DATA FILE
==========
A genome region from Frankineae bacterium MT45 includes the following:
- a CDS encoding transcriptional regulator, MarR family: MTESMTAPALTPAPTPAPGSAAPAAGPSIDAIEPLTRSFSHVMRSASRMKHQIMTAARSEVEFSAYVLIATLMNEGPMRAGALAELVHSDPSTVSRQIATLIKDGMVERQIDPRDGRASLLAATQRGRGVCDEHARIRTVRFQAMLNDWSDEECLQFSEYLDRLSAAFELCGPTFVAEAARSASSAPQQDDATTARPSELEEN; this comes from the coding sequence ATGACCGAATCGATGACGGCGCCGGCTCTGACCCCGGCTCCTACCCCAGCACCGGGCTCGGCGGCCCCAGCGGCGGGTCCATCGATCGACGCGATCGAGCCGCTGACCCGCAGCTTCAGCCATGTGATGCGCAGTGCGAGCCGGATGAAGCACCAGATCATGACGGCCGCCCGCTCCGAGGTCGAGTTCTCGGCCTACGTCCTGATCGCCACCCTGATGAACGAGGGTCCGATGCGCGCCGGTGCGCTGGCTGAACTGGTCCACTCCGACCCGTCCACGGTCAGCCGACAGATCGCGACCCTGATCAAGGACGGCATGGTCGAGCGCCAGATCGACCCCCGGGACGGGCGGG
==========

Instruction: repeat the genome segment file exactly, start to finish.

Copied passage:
A genome region from Frankineae bacterium MT45 includes the following:
- a CDS encoding transcriptional regulator, MarR family: MTESMTAPALTPAPTPAPGSAAPAAGPSIDAIEPLTRSFSHVMRSASRMKHQIMTAARSEVEFSAYVLIATLMNEGPMRAGALAELVHSDPSTVSRQIATLIKDGMVERQIDPRDGRASLLAATQRGRGVCDEHARIRTVRFQAMLNDWSDEECLQFSEYLDRLSAAFELCGPTFVAEAARSASSAPQQDDATTARPSELEEN; this comes from the coding sequence ATGACCGAATCGATGACGGCGCCGGCTCTGACCCCGGCTCCTACCCCAGCACCGGGCTCGGCGGCCCCAGCGGCGGGTCCATCGATCGACGCGATCGAGCCGCTGACCCGCAGCTTCAGCCATGTGATGCGCAGTGCGAGCCGGATGAAGCACCAGATCATGACGGCCGCCCGCTCCGAGGTCGAGTTCTCGGCCTACGTCCTGATCGCCACCCTGATGAACGAGGGTCCGATGCGCGCCGGTGCGCTGGCTGAACTGGTCCACTCCGACCCGTCCACGGTCAGCCGACAGATCGCGACCCTGATCAAGGACGGCATGGTCGAGCGCCAGATCGACCCCCGGGACGGGCGGG